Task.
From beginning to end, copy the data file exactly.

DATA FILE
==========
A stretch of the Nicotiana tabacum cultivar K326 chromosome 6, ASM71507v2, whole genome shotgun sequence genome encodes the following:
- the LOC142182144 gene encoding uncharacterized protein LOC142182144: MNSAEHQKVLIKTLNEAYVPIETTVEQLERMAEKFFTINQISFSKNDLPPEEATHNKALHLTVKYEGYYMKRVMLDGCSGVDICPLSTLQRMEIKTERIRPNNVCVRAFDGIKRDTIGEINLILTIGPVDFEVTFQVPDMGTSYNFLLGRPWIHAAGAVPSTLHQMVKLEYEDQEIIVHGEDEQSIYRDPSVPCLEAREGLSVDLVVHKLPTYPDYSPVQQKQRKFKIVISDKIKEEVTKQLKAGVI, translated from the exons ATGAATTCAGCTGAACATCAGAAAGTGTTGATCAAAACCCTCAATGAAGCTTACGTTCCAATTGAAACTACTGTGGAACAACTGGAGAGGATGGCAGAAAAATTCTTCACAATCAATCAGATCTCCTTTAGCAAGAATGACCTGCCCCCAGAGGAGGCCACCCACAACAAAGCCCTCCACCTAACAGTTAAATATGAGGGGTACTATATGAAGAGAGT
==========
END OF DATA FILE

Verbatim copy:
A stretch of the Nicotiana tabacum cultivar K326 chromosome 6, ASM71507v2, whole genome shotgun sequence genome encodes the following:
- the LOC142182144 gene encoding uncharacterized protein LOC142182144: MNSAEHQKVLIKTLNEAYVPIETTVEQLERMAEKFFTINQISFSKNDLPPEEATHNKALHLTVKYEGYYMKRVMLDGCSGVDICPLSTLQRMEIKTERIRPNNVCVRAFDGIKRDTIGEINLILTIGPVDFEVTFQVPDMGTSYNFLLGRPWIHAAGAVPSTLHQMVKLEYEDQEIIVHGEDEQSIYRDPSVPCLEAREGLSVDLVVHKLPTYPDYSPVQQKQRKFKIVISDKIKEEVTKQLKAGVI, translated from the exons ATGAATTCAGCTGAACATCAGAAAGTGTTGATCAAAACCCTCAATGAAGCTTACGTTCCAATTGAAACTACTGTGGAACAACTGGAGAGGATGGCAGAAAAATTCTTCACAATCAATCAGATCTCCTTTAGCAAGAATGACCTGCCCCCAGAGGAGGCCACCCACAACAAAGCCCTCCACCTAACAGTTAAATATGAGGGGTACTATATGAAGAGAGT